The other side: Biden, meanwhile, has waxed and waned on military intervention over a long career, but he seems to fit the "traditional internationalist" mold.

  • Despite pressure from the left, Biden has been making clear that he won't pull up stakes from Afghanistan, slash the Pentagon budget or suspend drone strikes, Axios' Hans Nichols and Margaret Talev report.
  • “I cannot see him cowering because some progressives on the left have this misimpression on what these counterterrorism strikes entail,” former CIA director John Brennan told Axios.
  • “Biden is on the conservative side of where the party is,” said Matt Duss, foreign policy adviser to Sen. Bernie Sanders. “But his advisers are very engaged in the conversation and are very aware of where the Democratic base is moving.”

The big picture: Bill Burns, a veteran diplomat who served most recently as deputy secretary of state (2011–2014), contends that the U.S. needs to carve out a new role for itself — neither isolationist nor swaggering superpower.

  • At an Axios event on Friday, Burns emphasized the importance of engaging with allies to confront shared challenges like climate change or the rise of China.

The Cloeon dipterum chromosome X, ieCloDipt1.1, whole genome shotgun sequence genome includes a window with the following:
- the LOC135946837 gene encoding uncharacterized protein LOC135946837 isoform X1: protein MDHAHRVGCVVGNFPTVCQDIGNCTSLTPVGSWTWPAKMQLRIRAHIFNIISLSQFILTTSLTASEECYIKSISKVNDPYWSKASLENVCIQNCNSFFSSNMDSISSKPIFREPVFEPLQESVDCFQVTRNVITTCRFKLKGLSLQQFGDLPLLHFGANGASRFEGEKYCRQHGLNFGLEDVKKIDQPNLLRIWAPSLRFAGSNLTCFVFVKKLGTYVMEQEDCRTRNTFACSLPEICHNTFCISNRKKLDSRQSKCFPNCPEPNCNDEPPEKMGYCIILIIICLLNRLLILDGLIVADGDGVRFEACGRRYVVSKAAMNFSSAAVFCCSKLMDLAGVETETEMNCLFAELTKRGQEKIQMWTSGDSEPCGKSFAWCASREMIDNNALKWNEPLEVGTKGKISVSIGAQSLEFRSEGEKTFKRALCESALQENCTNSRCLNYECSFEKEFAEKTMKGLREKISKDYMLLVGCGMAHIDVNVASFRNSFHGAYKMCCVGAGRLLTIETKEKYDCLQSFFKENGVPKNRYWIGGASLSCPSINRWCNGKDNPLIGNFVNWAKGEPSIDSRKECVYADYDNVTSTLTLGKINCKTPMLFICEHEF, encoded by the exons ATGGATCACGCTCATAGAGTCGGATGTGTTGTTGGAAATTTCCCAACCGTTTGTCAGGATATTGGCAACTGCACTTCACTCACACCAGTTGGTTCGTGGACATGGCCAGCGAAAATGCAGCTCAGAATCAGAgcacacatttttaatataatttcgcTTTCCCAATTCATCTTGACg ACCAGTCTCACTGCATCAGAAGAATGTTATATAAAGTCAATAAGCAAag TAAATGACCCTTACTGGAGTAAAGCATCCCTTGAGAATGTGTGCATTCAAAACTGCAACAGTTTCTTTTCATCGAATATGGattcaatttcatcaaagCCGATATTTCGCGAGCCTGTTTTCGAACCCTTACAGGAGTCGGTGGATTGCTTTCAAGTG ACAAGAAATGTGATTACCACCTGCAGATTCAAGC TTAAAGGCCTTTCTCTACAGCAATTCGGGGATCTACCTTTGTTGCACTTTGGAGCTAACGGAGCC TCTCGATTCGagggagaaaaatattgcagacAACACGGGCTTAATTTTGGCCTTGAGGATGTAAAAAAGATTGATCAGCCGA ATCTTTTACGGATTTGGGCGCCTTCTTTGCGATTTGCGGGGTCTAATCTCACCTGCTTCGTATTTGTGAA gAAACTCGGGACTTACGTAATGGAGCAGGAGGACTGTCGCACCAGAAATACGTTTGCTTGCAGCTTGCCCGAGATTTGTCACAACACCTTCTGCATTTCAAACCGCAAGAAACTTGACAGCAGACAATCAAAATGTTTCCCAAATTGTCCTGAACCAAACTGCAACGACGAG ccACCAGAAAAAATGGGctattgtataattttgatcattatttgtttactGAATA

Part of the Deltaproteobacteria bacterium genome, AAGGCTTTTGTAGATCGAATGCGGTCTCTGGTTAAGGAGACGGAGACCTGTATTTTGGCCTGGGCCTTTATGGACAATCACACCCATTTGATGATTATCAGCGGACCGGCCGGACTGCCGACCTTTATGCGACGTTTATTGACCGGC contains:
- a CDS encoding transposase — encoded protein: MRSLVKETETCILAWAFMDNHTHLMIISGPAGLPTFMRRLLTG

• At the same time, he said, the U.S. must ensure the policies it pursues abroad — on trade or global health, say — also benefit Americans.

The bottom line: "Recognizing and deepening that connection between foreign policy and domestic renewal, I think, is going to be the single deepest challenge for several administrations to come," Burns said.

2. Leaders on the move

Lukashenko (L) is learning his lesson. Photo: Kremlin Press Office via Getty

1. Belarusian dictator Alexander Lukashenko paid a visit to Sochi today and left with promises from Vladimir Putin of a $1.5 billion loan and deeper military cooperation — in addition to the existing assurance that an auxiliary Russian police force is prepared to cross the border if necessary.

  • Gone is the strongman who emphasized his independence from Putin before last month's sham election. “A friend in need is a friend indeed," Lukashenko told Putin today.
  • Between the lines: Putin has an opportunity to showcase Minsk's reliance on Moscow, but he may be wary of any intervention that mobilizes anti-Lukashenko sentiment against Russia as well.
  • Driving the news: Mass protests resumed across Belarus on Sunday for the fifth week, with around 800 people arrested.

2. Israeli Prime Minister Benjamin Netanyahu is in Washington ahead of a White House ceremony tomorrow in which he will sign normalization deals with the UAE and Bahrain.